Ex-chancellor Lord Lawson calls for UK to exit EU


"Disadvantages of remaining in the EU outweigh any advantages"

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Former Chancellor of the Exchequer Lord Lawson has called for the UK to leave the European Union.

He said economic gains "would substantially outweigh the costs" and predicted Prime Minister David Cameron's attempts to renegotiate relations would be "inconsequential".

Leaving the EU would free the UK from red tape, he wrote in The Times.

Mr Cameron said his planned referendum would deliver "not just a voice... but a vote on our future in Europe".

The prime minister is facing increased calls to bring forward a promised referendum on the UK's EU membership following the success of the UK Independence Party in last week's local elections in England.

'Warm embrace'

He says he will hold a vote early in the next Parliament, should the Conservatives win the next general election, but only after renegotiating the terms of the UK's relationship with the EU.

However, Lord Lawson said any such renegotiations would be "inconsequential" as "any powers ceded by the member states to the EU are ceded irrevocably".


Cabinet ministers took to the airwaves over the weekend to pledge that draft legislation would be introduced on an EU referendum before the next election.

But if David Cameron thought that would appease those in the party who want to see a referendum sooner than 2017 he was wrong.

Now, Lord Lawson, Margaret Thatcher's long-serving chancellor, has stepped up the pressure by calling for the prime minister to lead the country out of the EU altogether.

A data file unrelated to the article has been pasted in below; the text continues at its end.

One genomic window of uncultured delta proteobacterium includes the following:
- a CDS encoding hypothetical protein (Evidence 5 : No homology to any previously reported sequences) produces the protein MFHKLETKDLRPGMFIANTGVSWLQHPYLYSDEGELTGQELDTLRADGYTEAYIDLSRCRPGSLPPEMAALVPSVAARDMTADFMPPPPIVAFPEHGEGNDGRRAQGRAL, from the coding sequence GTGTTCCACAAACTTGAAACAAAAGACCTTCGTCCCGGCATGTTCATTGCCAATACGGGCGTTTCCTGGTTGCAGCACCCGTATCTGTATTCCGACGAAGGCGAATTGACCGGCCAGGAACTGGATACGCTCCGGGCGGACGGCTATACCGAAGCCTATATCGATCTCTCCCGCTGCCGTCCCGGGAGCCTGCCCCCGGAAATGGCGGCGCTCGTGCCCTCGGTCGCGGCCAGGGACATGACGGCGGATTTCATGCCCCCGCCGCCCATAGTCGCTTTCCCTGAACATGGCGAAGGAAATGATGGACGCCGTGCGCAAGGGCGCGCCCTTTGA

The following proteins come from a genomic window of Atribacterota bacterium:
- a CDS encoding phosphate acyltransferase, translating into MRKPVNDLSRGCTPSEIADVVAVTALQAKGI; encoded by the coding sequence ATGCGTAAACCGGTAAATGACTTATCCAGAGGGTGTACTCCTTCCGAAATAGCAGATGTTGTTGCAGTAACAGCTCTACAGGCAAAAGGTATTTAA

His intervention is damaging for Mr Cameron. After losing support to UKIP in the local elections he wanted to get on the front foot over Europe.

Instead the issue has again exposed deep divisions within his party over the issue that dogged the leaderships of John Major, William Hague and Iain Duncan Smith before him.

The peer - who was Margaret Thatcher's chancellor for six years - voted to stay in the European Common Market, the EU's predecessor, in 1975, but said: "I shall be voting 'out' in 2017."

He said he "strongly" suspected there would be a "positive economic advantage to the UK in leaving the single market".

Far from hitting business hard, it would instead be a wake-up call for those who had been too content in "the warm embrace of the European single market", adding: "Over the past decade, UK exports to the EU have risen in cash terms by some 40%. Over the same period, exports to the EU from those outside it have risen by 75%."